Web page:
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I've been a hunter for the last 25 years. Even so, I'd never consider myself an expert in this pastime, but I have learned much about hunting over the course of my experience.
I've learned that all wildlife live in both competition and cooperation with one another. In a sense, these animals can serve as examples for mankind as to how to make common-sense decisions in preserving life and livelihood.
They seek shelter from inclement weather, rarely travel far from their pack, herd, or flock, and only take what they need, and when they need it the most.
Overall and above all, I've learned that one can never truly know what to expect when they place themselves deep into the wilderness. Many times over, personal experience has proven that it's best to prepare for the unexpected.
I've stumbled upon some of the best opportunities to harvest wild game while making too much noise or after giving up on an outing. I've accidentally made a rare pheasant sighting while on a trek to a deer blind. I've watched as a family of bobcats crossed in front of me in the woods. In this case, the little one was left behind and meowed much like a young kitten until its mother returned to lead it back to the family's path through the underbrush.
Along with poisonous snakes, I've also learned that feral hogs are arguably the most dangerous animals that can be encountered in the deep country of Central Texas. Based on personal encounters, I can attest they are virtually fearless and very territorial. When an area of secluded ground ranging on average from 20-100 feet can be observed to have its grass, and even small trees, pressed down flat against the wooded perimeter of a clearing, you've likely just found a spot where these feral hogs bed down in their native environment.
My mind often travels back to times as a young kid when I would naively run through the woods, unarmed, and without a care in the world. My experience since then has caused me to wonder how I never found myself at odds with nature and its unpredictable wildlife. I can only credit this good fortune to good timing and divine intervention.
These days, I practice what I preach. Never wander too far into the country without some sort of weaponry (knife, bow, firearm, etc.) This preparedness should not only be reserved for hunting trips, but also for self-protection in the wild.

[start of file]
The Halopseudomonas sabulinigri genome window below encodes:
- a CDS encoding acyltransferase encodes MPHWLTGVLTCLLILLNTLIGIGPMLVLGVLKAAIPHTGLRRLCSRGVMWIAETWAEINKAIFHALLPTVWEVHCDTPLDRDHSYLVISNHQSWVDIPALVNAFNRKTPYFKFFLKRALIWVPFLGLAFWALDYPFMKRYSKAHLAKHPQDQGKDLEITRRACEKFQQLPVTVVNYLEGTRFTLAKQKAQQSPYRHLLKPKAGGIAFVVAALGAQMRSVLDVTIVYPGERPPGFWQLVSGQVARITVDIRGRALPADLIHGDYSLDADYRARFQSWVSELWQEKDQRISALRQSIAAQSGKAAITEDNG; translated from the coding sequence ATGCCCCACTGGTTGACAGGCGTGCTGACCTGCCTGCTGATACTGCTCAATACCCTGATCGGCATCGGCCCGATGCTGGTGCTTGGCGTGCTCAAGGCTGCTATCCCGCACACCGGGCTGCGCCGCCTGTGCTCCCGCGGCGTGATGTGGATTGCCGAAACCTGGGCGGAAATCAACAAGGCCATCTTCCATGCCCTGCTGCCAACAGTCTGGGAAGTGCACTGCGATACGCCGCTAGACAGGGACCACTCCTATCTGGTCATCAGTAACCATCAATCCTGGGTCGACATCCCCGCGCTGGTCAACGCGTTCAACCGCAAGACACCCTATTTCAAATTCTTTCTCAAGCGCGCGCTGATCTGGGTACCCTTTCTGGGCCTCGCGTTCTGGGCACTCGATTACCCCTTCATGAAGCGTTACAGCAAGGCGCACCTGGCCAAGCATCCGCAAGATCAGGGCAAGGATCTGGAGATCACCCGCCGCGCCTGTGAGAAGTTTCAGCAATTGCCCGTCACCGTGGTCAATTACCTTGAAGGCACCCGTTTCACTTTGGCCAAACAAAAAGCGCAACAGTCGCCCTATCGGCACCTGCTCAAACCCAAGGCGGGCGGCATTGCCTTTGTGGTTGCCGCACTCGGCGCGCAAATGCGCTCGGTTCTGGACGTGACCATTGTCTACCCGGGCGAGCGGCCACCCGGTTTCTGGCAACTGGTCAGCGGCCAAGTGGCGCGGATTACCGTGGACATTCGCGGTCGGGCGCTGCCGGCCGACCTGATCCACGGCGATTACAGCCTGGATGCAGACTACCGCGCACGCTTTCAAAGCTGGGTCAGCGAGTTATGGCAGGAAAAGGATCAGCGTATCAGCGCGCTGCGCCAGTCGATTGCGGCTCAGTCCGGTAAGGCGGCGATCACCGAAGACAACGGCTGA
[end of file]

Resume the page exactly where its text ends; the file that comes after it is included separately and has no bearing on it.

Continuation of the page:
Howdy, Copperas Cove. Several things going on downrange in Coryell County this week.
GATESVILLE — The Texas A&M AgriLife Extension Service offices in Hamilton and Coryell counties will conduct a feral hog workshop Friday at the Gatesville Civic Center, 301 Complex Circle, Gatesville.
LAMPASAS — Researchers from the Texas A&M AgriLife Extension Service, Texas A&M AgriLife Research, Lampasas River Watershed Partnership and the Texas State Soil and Water Conservation Board are joining forces to educate participants on the dangers of feral hogs at a workshop Oct. 16 in Lampasas.
GATESVILLE — After ridding Coryell County of about 1,000 feral hogs since Aug. 1, commissioners agreed Monday to put another $10,000 into the bounty fund for the Hog Out program.
HAMILTON — A steady drizzle couldn’t stop an intrepid group of wounded warriors from taking to the air Friday to shoot wild hogs from helicopters.
Five Central Texas counties, including Bell and Coryell, were awarded $25,000 in state matching grant funds to help eradicate feral hogs.
A Temple-based helicopter operator who contracts to kill feral hogs from the air was arrested in Milam County on Saturday after some landowners complained to the Texas Parks & Wildlife Department.
GATESVILLE — Wanted dead or alive: feral hogs in Coryell County.
GATESVILLE — The Texas Agriculture Department agreed that Coryell County can use its $15,000 Hog Out winnings to pay bounties to hunters and trappers for the feral animals.
LAMPASAS — Stakeholders in the Lampasas watershed district gave their resounding approval of the Lampasas River Watershed Protection Plan at a meeting hosted Thursday by Texas A&M AgriLife Research.
GATESVILLE — With a second-place Hog Out grant under its belt, Coryell County is teaming up with four neighboring counties to go after feral hogs with a new state program – CHAMP.
GATESVILLE — State Hog Out grant dollars are proving to be more elusive than wild pigs in Coryell County.
GATESVILLE — Coryell County took second place in the Hog Out 2012 competition, earning a $15,000 state grant for feral swine abatement efforts.
GATESVILLE — One of those pesky Coryell County feral hogs soon may be coming to a sandwich near you.
Feral hogs wreak havoc on Texas agriculture and wildlife. Coryell County commissioners will again participate in the Hog Out state grants program, and hope to improve the chances of winning a grant by inviting the public to pig out on free barbecue.
By Andy Ross
Belton Senior Activity Center’s annual Christmas party is from 6:30 to 9:30 p.m. Dec. 19 at 842 S. Mitchell St., Belton.